Game Development Reference
middle board. Moving the end hound, which is not part of the line, does not
improve their position at all. The fox steps forward on move 43, leaving the
hounds no choice but to let it out on their next move.
The evaluation function needs a way to judge which UNREACHABLE move is better.
One way to describe the better move for the hounds is that the better move keeps
pressing the fox. In Figure 6.6, the hounds threw away a chance to close in on the
fox in favor of wasting time with a ''free'' move. We need a way to turn words like
''close in'' and ''pressing'' into something our AI can compute. One of the finer
arts of AI programming is the ability to turn these concepts into code.
The next step in the evolution is to come up with a number to indicate ''better''
UNREACHABLE moves, with ''better'' meaning ''fewer black squares.'' Recall that the
black squares have no path to freedom and that the hounds try to keep the fox
restricted to black squares. The idea is that the smaller the number of squares left
to the fox, the closer the fox is to being pinned by the hounds. There is a subtle
difference between ''fewer black squares'' and ''fewer squares available to the
fox,'' however, as we shall soon see.
It is easy to simply count the number of black squares. This gives an evaluation
function that generates board rank as follows: If the fox can move but not reach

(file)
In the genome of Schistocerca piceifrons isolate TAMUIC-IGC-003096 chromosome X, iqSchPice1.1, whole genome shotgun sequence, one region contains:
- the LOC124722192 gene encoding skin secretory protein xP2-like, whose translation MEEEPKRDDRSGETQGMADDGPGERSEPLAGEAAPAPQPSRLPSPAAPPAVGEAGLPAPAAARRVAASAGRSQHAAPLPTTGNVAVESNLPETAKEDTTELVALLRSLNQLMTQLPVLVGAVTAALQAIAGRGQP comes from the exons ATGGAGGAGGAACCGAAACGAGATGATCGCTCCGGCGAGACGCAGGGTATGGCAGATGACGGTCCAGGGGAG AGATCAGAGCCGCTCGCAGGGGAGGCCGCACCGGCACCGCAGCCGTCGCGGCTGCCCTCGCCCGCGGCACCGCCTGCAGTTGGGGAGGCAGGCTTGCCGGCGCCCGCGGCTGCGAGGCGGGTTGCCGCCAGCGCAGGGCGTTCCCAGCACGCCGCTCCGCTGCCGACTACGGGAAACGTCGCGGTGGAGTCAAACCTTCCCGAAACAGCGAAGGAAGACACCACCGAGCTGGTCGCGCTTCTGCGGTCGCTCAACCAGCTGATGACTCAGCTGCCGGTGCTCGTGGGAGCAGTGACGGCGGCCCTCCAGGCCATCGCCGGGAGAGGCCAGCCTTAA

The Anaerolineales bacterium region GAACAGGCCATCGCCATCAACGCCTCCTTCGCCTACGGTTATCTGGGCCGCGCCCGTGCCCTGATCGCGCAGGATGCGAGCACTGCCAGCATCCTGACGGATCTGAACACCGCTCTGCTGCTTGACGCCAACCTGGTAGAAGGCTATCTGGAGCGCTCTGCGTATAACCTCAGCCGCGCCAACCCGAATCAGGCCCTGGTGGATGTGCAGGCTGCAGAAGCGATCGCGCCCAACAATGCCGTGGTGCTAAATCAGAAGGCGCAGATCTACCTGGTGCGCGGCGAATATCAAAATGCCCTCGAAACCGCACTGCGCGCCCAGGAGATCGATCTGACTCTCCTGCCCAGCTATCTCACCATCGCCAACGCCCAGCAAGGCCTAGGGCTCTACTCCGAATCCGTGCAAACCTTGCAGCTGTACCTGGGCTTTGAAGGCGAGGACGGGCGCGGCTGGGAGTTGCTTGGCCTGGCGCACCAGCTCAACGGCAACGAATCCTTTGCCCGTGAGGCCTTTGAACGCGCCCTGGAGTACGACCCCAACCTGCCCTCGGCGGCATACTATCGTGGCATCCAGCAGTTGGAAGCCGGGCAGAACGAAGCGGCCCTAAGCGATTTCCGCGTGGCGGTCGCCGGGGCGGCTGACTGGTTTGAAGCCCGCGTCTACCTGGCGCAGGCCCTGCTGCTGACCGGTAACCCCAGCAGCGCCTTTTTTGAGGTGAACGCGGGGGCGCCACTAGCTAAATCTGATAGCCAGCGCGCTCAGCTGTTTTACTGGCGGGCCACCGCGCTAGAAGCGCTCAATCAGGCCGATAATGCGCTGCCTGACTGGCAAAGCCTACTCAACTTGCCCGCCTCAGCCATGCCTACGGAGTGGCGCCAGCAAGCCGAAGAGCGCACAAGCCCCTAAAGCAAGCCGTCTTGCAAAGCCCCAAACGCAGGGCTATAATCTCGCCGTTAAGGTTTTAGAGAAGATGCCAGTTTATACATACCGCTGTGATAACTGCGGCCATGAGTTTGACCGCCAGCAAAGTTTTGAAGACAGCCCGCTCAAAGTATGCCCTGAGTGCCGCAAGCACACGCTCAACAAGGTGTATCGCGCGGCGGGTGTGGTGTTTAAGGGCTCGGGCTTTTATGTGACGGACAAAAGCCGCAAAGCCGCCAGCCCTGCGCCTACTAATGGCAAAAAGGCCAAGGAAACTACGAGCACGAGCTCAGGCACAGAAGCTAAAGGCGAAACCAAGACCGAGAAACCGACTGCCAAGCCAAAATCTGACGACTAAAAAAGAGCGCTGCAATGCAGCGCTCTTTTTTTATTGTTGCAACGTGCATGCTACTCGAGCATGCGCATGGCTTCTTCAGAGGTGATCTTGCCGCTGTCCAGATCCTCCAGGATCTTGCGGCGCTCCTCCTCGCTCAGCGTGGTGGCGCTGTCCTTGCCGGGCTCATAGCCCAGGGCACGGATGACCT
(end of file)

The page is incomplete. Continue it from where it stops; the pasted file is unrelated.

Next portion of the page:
freedom, the value for rank is 127 (the value when the fox is pinned) reduced by
the number of black squares. Note that the number of black squares in this
situation is at least six; the four squares the hounds sit upon are always black, the
fox is on a black square, and since the fox is not pinned, there is one or more
black square, to which it can move. The opening board shown in Figure 6.2 has
32 black squares, for a board rank of 95. This is as low as the rank can go and still
have the fox behind an unbroken wall. The value of 95 is well above the value of
64 used to mark UNREACHABLE , so all such boards would have a rank that is greater
than or equal to UNREACHABLE , making the code changes easy to implement.
This new evaluation makes judgments between different UNREACHABLE boards.
Any ties are broken using the idea that good things should happen sooner and
bad things should happen later. A rank of 102 is always better than a rank of 104.
A rank of 102 on turn 36 is better than a rank of 102 on turn 38.
This step in the evolution fixes the problem illustrated in Figure 6.6. This eva-
luation function proved to be the most interesting, even though it has flaws.
The interesting part is that the hounds appeared to ''toy'' with the fox after the
fox had broken the line. The hounds would see one move that reformed their line